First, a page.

Whether you’re hiring or applying for new roles in emerging technologies, it’s important to know where tech is headed and how companies are adapting hiring and skilling strategies.
We’ve culled a few insights from the World Economic Forum’s The Future of Jobs Report to get you up to speed on what you need to know about the tech jobs of tomorrow. This article is the second in a four-part series after our analysis of blockchain opportunities, with upcoming articles on cloud computing and big data analytics.
Machine learning: The core of the Fourth Industrial Revolution
Perhaps more than any other emerging technology, machine learning sits at the core of the Fourth Industrial Revolution for its potential to drastically change the nature of tasks, job roles and necessary skills.
Machine learning platforms automate the task of finding meaningful patterns in data, making it easier to get insights from extremely large data sets. That, in turn, supports the application of artificial intelligence (AI), automation and vast innovation across industries.
As more tasks become automated, companies will need to evolve existing roles and create new ones to meet the changing demand. To weather this next industrial revolution, every company needs to invest in its workforce to adapt to machine learning instead of being overcome by it.
Machine learning’s impact across industries
For industries considering the potential impact of machine learning on business processes and job roles, it’s not a question of if — but how much — they’ll put machine learning to use to drive growth and innovation.
Companies are rapidly growing AI initiatives to advance autonomous driving, data security, fraud detection and personalization of the retail experience, among numerous applications. And it doesn’t appear to be slowing down.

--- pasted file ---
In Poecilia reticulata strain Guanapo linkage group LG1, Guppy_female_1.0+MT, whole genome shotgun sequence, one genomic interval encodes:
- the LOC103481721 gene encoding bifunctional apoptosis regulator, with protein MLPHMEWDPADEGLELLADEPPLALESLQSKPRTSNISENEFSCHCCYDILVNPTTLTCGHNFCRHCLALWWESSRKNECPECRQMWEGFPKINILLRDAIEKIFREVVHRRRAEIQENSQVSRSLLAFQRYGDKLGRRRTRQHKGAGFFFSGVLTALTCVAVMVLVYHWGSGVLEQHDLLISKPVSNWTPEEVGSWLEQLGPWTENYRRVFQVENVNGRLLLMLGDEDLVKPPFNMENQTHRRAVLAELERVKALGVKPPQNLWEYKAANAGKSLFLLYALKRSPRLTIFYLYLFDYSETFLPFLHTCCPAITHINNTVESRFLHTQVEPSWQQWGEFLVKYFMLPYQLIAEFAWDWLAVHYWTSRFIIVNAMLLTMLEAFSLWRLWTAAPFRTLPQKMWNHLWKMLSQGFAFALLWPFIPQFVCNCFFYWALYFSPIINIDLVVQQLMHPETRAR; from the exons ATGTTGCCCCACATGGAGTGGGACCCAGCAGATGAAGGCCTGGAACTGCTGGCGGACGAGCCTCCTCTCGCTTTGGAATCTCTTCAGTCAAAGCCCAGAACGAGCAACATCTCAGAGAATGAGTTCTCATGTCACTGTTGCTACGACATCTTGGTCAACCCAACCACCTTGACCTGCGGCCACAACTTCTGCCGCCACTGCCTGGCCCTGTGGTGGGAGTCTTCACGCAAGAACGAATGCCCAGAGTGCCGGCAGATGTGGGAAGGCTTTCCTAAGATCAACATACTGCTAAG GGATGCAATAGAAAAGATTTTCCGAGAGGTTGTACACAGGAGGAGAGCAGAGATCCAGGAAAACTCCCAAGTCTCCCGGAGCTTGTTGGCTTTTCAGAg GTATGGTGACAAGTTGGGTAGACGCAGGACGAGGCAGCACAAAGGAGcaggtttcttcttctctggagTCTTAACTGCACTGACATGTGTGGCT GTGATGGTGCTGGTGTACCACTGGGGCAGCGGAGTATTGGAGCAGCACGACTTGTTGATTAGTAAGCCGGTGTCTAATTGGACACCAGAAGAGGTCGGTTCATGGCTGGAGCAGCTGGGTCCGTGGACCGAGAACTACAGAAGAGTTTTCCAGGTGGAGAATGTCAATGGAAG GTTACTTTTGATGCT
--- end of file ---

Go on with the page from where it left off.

The Future of Jobs Report found that 73% of all companies are planning to adopt machine learning in some form within the next three years. That impact will be most immediately felt in the information and communications technology (ICT) sector, with 91% of survey respondents planning to adopt machine learning by 2022.
The two other sectors shifting rapidly to adopt machine learning are the automotive, aerospace, supply chain and transport sector and the consumer sector, with 87% and 82% of companies in these industries expecting to adopt machine learning in some form by 2022.
By some estimates, new technologies (such as machine learning) may displace 75 million jobs over the next three years. Yet, the potential for new roles to emerge is even larger, representing a predicted 133 million jobs — a significant net growth in employment.
Changing roles and new jobs in machine learning
According to The Future of Jobs Report, this massive shift toward machine learning adoption will require reskilling of at least 54% of the current workforce, as well as broad education and training support to accommodate the new roles.
Companies overwhelmed by the prospect of adopting machine learning technology at a large scale should focus on finding value and time savings in critical organizations where adoption will be most seamless, and use those successful test cases as a roadmap. For example, starting with automating simple, repeatable tasks in IT will free humans from repetitive work and empower them to devote time to strategic and creative activities. Those activities will then fuel continued technological innovation.